Chasing Amy (1997)
Ben Affleck, Joey Lauren Adams, Jason Lee, Dwight Ewell, Jason Mewes, Kevin Smith. Written and directed by Kevin Smith.
It’s been nineteen years since Chasing Amy was in theaters, a realization that makes me ponder my mortality, but then everything makes me ponder my mortality nowadays. I wonder what it does to Smith, for whom this was the breakout film. In 1997, Smith was a known entity with a couple of well-received indie pictures under his belt, again operating on a tiny budget, again casting his childhood friends. But this film received a few meaningful recognitions, including a Golden Globe nomination for Joey Lauren Adams and awards-season nods from critics’ associations.
I look forward to revisiting Smith’s early work, now that I realize how long it’s been since I’ve seen most of his movies. He’s one of my favorite directors, greatly flawed in predictable ways but still fresh and creative in multiple other ways.
I watched Chasing Amy two weeks ago and again last week, and my biggest takeaway from these repeat viewings is that the stuff that was bad in the late Nineties is worse now, and the stuff that was good is even better.
I don’t think there are spoilers here, but if you haven’t seen it and would rather know very little going in, skip this bulleted section.
I was looking to see a few things with fresher eyes, here’s what I came up with.
- Holden McNeil, the main character played by Affleck, is as tone deaf as I remembered, a doofus who gets unreasonably upset about something he learns about his lover’s past. Not only does he overreact to the initial discovery, but he confronts her about it in the most juvenile way, and then his proposed solution to the mess he creates is bizarre at best. It’s idiotic and implausible at worst. It is the film’s greatest flaw, and one I have difficulty getting past. Main characters are allowed to make mistakes, but when they’re just idiots, mistakes just look like idiocy.
- I had reservations about Alyssa’s getting together with Holden, the premise on which the film is constructed. This time around, I like it a lot more. Alyssa explains that she’s come to this point where she makes her own decisions about love and sex, and she’s going to love whoever she wants. This character doesn’t just need a Ben Affleck to come along and make her see the error of her lesbian ways. This is a strong, smart statement she makes (more than once) about owning her sex and articulating this ownership in clear, multi-layered arguments.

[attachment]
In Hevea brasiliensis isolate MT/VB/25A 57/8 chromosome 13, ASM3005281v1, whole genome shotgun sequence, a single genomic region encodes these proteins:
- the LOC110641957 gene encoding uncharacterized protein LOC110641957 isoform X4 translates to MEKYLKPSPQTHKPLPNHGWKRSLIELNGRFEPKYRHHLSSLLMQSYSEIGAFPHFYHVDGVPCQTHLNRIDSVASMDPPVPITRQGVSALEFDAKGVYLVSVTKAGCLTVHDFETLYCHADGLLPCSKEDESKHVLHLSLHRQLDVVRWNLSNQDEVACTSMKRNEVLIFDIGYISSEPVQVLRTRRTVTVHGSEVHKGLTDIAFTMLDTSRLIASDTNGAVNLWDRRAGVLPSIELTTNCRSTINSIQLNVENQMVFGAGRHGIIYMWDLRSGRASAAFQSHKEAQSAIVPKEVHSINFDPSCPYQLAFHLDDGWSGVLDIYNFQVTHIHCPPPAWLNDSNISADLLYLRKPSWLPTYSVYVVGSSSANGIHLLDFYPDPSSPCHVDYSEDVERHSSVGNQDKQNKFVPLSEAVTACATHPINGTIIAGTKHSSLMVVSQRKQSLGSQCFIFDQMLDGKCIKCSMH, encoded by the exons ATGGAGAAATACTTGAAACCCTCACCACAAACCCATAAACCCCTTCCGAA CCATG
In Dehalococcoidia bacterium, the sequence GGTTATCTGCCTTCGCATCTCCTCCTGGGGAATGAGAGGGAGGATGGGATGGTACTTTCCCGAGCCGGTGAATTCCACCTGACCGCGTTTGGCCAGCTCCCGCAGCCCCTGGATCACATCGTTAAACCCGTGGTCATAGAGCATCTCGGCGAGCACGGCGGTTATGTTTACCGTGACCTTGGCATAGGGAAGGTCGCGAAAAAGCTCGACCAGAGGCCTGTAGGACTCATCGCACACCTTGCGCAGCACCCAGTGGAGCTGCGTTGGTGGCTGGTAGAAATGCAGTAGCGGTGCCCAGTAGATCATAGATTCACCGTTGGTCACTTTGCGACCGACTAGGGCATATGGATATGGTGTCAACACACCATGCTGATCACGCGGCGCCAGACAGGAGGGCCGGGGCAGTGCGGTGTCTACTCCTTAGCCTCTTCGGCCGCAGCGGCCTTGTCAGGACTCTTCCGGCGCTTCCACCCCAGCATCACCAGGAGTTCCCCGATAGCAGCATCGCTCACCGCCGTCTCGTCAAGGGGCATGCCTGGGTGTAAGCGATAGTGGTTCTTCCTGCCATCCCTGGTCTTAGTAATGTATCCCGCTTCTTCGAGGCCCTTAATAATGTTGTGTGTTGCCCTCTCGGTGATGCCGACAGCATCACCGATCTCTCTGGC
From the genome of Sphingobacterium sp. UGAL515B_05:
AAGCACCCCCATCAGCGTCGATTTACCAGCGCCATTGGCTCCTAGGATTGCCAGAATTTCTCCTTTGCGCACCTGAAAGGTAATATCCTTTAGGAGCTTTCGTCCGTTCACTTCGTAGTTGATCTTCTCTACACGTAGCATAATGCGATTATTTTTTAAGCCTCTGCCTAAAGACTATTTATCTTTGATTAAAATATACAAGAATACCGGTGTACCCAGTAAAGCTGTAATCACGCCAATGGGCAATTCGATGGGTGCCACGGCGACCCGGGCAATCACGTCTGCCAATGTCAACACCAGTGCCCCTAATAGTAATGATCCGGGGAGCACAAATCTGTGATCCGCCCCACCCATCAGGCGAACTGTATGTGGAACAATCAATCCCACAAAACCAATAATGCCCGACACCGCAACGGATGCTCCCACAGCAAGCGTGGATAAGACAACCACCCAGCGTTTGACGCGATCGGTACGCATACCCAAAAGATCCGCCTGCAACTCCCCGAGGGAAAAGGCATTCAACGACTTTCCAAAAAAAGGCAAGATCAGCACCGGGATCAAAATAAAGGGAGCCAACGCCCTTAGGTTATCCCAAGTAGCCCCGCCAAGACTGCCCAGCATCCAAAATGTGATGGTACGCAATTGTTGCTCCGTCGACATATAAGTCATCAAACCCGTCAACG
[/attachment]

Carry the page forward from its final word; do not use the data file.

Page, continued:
- The Jay and Silent Bob scene is still the best part of the film, and some of Smith’s best writing in any of his movies. Smith, Affleck, and Jason Mewes deliver the lines so well that when the film was over this most recent time I saw it, I went back and watched the scene five more times.
- I’d forgotten about Dwight Ewell as comic book artist Hooper X. He’s a great character, and I wish he’d returned in later Smith films.
Joey Lauren Adams as Alyssa Jones gets props for some good acting, but she quickly gets the emoting up to ten, so that there’s nowhere for her to go in her extended scenes. It makes Affleck look low-energy in some of the film’s most critical scenes.
Chasing Amy has always been the most normal of the Askewniverse pictures, and it’s easy to see why it received more mainstream praise than its predecessors. Smith deserves it: he puts his funny, talky characters in normal settings with normal circumstances, and the translation works a lot better than one might predict. The problem is that his main characters, played by Ben Affleck and Jason Lee, are morons who never really redeem themselves, making them difficult to like.
Some of this normalcy is also a problem. There are at least two music video scenes to show the passing of time and the developing of relationships, and there are at least two scenes on playground swings, a device that was old and tired even in 1997. These bad clichés of normality are especially notable because Smith gives us some of the good, creative stuff we don’t see in fifteen other movies, like conversation in a comic book convention, or a group of friends stuffing envelopes while they accuse Alyssa of being scarce lately, or the (common now but fresh then) front shot of two guys talking while they play a video game against each other, both staring straight ahead as they focus on the television.
Smith includes one of his signature moves: the low-angle shot of someone animatedly telling a long, crude story. It’s another highlight for me, the kind of thing that almost excuses an extremely heavy-handed pivotal scene in an ice rink, where the action in a hockey game is meant to illustrate the dialogue between Holden and Alyssa in the stands. It’s awful, but at least it’s creative.
Put that all together, and it’s a likeable but not loveable movie, one with great scenes you want to look at on repeat, and scenes you kind of hope you never have to see again.